The Dutch Reach and Learning to Use Your Other Hand for Safety
Ontario’s Highway Traffic Act makes it a punishable offence to open the door of a car on a city street or highway without first making sure that doing so will not endanger a person or interfere with the movement of another car. It is also an offence to leave the door of a car on the side of traffic for any longer than it is necessary to load or unload passengers.
A person who breaks the laws governing the opening of car doors can face a fine of anywhere from $300 – $1,000. Worse, opening a car door into another person can result in life-altering injuries that can lead to a lawsuit being brought against the owner of the car, the opener of the door, or both.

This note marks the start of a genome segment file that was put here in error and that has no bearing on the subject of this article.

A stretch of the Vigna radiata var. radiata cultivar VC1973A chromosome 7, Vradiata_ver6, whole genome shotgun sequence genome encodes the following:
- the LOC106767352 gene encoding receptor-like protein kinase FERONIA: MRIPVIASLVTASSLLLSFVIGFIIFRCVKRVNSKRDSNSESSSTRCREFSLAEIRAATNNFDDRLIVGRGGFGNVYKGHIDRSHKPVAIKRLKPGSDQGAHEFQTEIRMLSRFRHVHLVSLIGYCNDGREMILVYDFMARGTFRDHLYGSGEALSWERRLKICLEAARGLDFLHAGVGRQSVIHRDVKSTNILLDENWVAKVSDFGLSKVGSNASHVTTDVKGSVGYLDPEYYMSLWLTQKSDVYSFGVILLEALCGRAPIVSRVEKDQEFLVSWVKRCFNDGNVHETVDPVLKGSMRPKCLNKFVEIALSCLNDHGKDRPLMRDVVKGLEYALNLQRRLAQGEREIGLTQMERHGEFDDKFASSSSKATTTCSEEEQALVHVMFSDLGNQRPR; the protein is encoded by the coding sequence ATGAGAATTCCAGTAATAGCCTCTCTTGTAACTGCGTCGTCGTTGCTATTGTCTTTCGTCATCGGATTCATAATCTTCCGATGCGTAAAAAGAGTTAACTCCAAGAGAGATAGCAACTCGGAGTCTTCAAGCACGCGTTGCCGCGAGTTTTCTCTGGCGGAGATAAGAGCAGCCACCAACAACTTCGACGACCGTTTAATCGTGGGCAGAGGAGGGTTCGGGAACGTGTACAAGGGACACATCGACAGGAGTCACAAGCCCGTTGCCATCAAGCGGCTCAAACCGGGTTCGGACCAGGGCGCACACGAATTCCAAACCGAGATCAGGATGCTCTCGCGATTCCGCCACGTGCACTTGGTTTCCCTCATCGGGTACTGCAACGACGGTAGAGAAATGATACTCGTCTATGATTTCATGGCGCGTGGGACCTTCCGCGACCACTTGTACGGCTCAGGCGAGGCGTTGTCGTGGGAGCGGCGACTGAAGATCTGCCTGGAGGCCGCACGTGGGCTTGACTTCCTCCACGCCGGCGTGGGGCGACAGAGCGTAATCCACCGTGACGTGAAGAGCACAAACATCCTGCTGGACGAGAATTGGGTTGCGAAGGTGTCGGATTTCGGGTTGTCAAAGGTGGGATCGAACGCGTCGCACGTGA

We can teach ourselves to better check that we are opening our car doors safely by employing a technique known as “The Dutch Reach”. In the Netherlands, where there are an abundance of cyclists sharing streets with cars, drivers and passengers are taught to open their doors using the hand that is farther away from the handle. Using the hand that is farther away from the handle requires a person to pivot their entire upper body before opening a door.
The benefit of The Dutch Reach is that this pivot manoeuvre improves the possibility of seeing what is approaching over their shoulder. Using The Dutch Reach also increases the odds of seeing someone approaching in a car mirror.
It may take a while for The Dutch Reach to become habitual, but learning to use your other hand to open a car door could help you avoid a costly fine or worse.
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